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Damaged flooring

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Author Topic: Damaged flooring  (Read 107 times)
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« on: February 04, 2021, 09:39:18 PM »

Hello! We are struggling with a little problem. The house we began to rent recently (and are living in) had been rented to us with really badly damaged laminate flooring in the living room. It it clear that whoever lived at the house (potentially the landlord) didn't know how these should have been fitted and went and done it all without underlayment. The floor was lifting when we came to view the house and was banged in by the agency prior ro receiving our keys.I have documented this in my inventory and made a disclaimer to the agency that due to the obvious poor condition we don't want to be responsible for the repair if it breaks anymore from natural tear and wear. With three months down, the floor has already started to lift again and resulted in damaged corner on one of the panels. Should the landlord be responsible for replacing this badly done flooring? There is nothing I can do to stop it from breaking even more.

Thank you, for any advice/information. 
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« Reply #1 on: February 05, 2021, 12:35:03 AM »

From a deposit point of view simply email photos and detail the wear and tear in an email to your agent. Then keep records to show you reported this issue.

If you want it repaired then ask the agent but it likely won't be a priority right now.
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« Reply #2 on: February 05, 2021, 10:28:07 AM »

A few observations...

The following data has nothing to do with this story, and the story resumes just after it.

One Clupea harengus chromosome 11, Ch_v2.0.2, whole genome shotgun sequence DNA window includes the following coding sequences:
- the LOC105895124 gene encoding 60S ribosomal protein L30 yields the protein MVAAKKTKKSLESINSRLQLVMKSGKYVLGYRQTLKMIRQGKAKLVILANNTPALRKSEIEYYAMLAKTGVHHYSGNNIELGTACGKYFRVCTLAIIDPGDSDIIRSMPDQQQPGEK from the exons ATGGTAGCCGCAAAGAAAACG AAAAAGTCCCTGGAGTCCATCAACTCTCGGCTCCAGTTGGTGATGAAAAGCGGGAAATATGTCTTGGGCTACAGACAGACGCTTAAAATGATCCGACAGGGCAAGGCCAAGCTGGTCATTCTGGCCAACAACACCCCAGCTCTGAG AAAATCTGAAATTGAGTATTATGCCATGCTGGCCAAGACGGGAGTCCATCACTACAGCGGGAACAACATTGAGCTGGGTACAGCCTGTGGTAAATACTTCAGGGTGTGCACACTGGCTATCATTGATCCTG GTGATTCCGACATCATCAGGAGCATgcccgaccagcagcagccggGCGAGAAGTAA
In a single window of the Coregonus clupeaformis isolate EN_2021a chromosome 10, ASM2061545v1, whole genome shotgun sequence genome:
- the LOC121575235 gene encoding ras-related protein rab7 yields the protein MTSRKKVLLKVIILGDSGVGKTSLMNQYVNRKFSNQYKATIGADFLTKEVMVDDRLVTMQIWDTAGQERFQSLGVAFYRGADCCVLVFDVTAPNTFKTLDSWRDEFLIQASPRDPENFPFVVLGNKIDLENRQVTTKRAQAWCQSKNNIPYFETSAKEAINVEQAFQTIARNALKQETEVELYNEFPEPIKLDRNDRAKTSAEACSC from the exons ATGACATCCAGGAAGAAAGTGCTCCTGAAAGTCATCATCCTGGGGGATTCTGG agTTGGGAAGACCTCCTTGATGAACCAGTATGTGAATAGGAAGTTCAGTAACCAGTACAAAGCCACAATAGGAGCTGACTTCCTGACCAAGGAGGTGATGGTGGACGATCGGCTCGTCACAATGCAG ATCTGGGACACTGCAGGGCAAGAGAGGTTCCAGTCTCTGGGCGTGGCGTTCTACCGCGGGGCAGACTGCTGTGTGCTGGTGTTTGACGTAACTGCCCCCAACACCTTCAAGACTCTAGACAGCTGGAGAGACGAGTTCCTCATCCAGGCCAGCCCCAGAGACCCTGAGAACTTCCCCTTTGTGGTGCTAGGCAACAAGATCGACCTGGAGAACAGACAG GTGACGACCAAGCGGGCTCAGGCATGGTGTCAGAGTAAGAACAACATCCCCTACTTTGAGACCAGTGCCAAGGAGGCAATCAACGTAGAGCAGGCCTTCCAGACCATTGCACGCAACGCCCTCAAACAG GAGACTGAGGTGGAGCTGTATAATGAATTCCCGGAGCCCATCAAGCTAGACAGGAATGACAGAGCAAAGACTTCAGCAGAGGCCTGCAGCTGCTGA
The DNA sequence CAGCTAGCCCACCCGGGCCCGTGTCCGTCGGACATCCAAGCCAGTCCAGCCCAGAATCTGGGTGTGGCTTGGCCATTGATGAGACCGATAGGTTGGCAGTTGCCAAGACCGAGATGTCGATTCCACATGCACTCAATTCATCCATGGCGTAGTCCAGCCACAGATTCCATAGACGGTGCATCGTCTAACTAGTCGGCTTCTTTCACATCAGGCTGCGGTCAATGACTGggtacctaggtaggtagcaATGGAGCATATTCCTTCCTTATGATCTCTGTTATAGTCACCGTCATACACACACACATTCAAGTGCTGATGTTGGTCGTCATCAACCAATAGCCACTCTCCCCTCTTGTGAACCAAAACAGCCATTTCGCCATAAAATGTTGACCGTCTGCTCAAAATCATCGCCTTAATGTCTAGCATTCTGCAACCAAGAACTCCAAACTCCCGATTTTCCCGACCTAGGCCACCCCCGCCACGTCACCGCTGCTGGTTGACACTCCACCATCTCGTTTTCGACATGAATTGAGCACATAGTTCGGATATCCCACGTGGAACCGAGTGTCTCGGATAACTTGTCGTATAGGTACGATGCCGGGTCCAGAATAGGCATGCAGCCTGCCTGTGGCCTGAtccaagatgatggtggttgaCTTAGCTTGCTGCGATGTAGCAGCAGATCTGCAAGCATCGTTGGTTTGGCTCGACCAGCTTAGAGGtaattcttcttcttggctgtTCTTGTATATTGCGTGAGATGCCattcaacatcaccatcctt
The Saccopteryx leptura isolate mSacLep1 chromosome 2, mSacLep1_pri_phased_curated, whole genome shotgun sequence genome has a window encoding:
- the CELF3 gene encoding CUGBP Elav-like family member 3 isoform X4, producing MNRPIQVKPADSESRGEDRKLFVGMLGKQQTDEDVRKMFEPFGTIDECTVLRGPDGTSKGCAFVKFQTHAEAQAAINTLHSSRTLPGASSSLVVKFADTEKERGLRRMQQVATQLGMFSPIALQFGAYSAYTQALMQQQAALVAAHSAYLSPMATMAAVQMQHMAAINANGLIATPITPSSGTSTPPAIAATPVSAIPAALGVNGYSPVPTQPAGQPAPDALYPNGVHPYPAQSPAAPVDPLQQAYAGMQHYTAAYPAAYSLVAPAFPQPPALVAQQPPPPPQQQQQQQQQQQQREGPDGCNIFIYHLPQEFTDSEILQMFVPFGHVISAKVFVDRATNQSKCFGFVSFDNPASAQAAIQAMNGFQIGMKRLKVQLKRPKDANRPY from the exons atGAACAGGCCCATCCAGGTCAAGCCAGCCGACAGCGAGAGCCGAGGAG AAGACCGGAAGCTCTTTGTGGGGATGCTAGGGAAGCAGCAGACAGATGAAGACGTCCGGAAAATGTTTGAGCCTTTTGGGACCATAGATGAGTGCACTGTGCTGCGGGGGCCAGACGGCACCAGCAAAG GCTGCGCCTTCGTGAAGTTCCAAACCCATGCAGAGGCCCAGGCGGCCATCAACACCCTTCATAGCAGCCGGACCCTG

The OP says the property had been rented to them with really badly damaged laminate flooring... but they weren't forced to take it, especially not if this was an issue... they chose to take it, one assumes after a viewing... I'd be wondering if that viewing didn't pick this up because it wasn't so bad at the time, or whether it was noticed and it was assumed (always a bad idea) it'd be rectified before move-in... but the Tenant is the customer here - they'll choose where to spend their money... and it should be normal practice (I believe) for prospective Tenants to ask about things they're not happy about at, or shortly after, viewings but before tenancy commencement - that way both sides get a view of their potential business partner.

As said... as long as there are photos of the flooring at the beginning (not your own Inventory - what's this? - "I have documented this in my inventory" - do you mean your copy? You can mark-up your copy in isolation as much as you want... but it won't hold any ground if it doesn't match up with the copy held by the Agent / Landlord... the idea of an Inventory and Schedule of Condition is that it details the contents and state of the property at the beginning of the tenancy... and can be jointly updated if any changes arise... you can't just start adding things mid-tenancy that you've spotted and not make the two sides consistent... I may well have misunderstood here, but that's how it reads. So, if you want to make disclaimers... at least ensure everyone is on the same page.

As said... the best way to approach repairs (because everything has a cost, right?) is via communication. I think it's massively better to have a repaired floor for the tenancy for you, rather than document it's crappy situation and live with it... depending on how it is I'd at the very least consider it some form of trip hazard... so easily classified as a safety issue... the balance here is approaching the Agent (hopefully Landlord) with a view that tells them that a little outlay with benefit them in the long-run. That would be my advice if you've not already taken it... from the sounds of it, yes, the Landlord would be responsible for costs, not you... but whether you can force the issue so that something actually happens is another question entirely. Especially if you, yourself, don't fancy Trades coming in and out of your home in the current climate.